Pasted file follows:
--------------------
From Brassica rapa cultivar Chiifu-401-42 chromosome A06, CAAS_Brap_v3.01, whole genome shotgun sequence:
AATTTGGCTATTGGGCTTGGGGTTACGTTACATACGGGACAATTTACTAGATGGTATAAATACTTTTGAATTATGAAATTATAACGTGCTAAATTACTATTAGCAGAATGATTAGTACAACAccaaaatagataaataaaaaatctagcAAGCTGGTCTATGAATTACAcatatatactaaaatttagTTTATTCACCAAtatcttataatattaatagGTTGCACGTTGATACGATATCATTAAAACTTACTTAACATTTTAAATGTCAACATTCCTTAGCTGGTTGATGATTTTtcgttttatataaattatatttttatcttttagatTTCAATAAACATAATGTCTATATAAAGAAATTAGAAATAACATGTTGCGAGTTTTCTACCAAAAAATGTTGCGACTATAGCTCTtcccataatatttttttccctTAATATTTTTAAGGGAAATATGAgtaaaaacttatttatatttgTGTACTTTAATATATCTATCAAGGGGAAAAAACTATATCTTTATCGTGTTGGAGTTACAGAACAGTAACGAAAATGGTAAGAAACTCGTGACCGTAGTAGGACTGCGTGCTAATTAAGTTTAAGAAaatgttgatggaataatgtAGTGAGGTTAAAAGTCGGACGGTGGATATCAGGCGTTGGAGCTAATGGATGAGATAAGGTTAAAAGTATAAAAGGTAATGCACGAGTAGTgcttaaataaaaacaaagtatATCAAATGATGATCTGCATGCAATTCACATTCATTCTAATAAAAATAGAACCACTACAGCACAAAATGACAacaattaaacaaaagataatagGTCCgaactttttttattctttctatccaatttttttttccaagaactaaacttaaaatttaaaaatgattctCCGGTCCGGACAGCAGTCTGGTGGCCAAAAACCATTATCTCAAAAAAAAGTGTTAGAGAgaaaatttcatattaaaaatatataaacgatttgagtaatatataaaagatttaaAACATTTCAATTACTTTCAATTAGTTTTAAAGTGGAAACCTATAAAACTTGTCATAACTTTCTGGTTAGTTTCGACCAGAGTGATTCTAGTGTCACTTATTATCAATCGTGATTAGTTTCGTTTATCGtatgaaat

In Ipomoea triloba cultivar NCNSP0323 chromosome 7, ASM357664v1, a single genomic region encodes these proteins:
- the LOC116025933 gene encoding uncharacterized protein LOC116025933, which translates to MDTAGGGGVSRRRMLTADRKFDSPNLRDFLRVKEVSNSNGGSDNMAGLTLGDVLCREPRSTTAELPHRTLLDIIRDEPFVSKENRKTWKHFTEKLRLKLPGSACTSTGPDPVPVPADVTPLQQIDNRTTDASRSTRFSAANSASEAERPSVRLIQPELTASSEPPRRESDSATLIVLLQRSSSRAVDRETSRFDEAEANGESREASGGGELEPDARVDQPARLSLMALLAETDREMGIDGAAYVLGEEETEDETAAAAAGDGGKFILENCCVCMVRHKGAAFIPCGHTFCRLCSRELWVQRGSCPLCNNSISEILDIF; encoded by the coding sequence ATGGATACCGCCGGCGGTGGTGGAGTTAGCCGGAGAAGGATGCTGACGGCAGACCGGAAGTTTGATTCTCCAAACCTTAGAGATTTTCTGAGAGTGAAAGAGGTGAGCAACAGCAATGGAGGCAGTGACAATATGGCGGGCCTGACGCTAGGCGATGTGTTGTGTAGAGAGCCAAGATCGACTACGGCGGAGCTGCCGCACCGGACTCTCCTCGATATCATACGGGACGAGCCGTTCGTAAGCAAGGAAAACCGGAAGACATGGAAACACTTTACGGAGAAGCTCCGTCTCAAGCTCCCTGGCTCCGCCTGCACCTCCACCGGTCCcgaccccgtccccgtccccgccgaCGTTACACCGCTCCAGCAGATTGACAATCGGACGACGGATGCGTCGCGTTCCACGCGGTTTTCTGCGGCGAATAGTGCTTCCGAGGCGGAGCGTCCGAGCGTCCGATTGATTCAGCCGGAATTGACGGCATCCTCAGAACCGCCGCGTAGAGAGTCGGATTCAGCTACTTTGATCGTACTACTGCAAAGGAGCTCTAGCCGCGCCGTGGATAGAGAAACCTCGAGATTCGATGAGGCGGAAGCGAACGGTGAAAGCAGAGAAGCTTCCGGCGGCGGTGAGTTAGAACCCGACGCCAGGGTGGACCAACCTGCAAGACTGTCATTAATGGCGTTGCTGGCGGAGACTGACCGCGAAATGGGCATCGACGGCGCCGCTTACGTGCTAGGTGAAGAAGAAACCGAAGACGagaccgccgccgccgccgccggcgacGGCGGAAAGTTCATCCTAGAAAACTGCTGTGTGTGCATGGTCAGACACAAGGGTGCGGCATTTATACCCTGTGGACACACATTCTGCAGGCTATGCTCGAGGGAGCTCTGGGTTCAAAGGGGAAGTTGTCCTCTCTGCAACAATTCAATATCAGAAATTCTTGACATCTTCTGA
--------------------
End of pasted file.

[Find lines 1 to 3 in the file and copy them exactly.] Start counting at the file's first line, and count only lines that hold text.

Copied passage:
From Brassica rapa cultivar Chiifu-401-42 chromosome A06, CAAS_Brap_v3.01, whole genome shotgun sequence:
AATTTGGCTATTGGGCTTGGGGTTACGTTACATACGGGACAATTTACTAGATGGTATAAATACTTTTGAATTATGAAATTATAACGTGCTAAATTACTATTAGCAGAATGATTAGTACAACAccaaaatagataaataaaaaatctagcAAGCTGGTCTATGAATTACAcatatatactaaaatttagTTTATTCACCAAtatcttataatattaatagGTTGCACGTTGATACGATATCATTAAAACTTACTTAACATTTTAAATGTCAACATTCCTTAGCTGGTTGATGATTTTtcgttttatataaattatatttttatcttttagatTTCAATAAACATAATGTCTATATAAAGAAATTAGAAATAACATGTTGCGAGTTTTCTACCAAAAAATGTTGCGACTATAGCTCTtcccataatatttttttccctTAATATTTTTAAGGGAAATATGAgtaaaaacttatttatatttgTGTACTTTAATATATCTATCAAGGGGAAAAAACTATATCTTTATCGTGTTGGAGTTACAGAACAGTAACGAAAATGGTAAGAAACTCGTGACCGTAGTAGGACTGCGTGCTAATTAAGTTTAAGAAaatgttgatggaataatgtAGTGAGGTTAAAAGTCGGACGGTGGATATCAGGCGTTGGAGCTAATGGATGAGATAAGGTTAAAAGTATAAAAGGTAATGCACGAGTAGTgcttaaataaaaacaaagtatATCAAATGATGATCTGCATGCAATTCACATTCATTCTAATAAAAATAGAACCACTACAGCACAAAATGACAacaattaaacaaaagataatagGTCCgaactttttttattctttctatccaatttttttttccaagaactaaacttaaaatttaaaaatgattctCCGGTCCGGACAGCAGTCTGGTGGCCAAAAACCATTATCTCAAAAAAAAGTGTTAGAGAgaaaatttcatattaaaaatatataaacgatttgagtaatatataaaagatttaaAACATTTCAATTACTTTCAATTAGTTTTAAAGTGGAAACCTATAAAACTTGTCATAACTTTCTGGTTAGTTTCGACCAGAGTGATTCTAGTGTCACTTATTATCAATCGTGATTAGTTTCGTTTATCGtatgaaat

In Ipomoea triloba cultivar NCNSP0323 chromosome 7, ASM357664v1, a single genomic region encodes these proteins: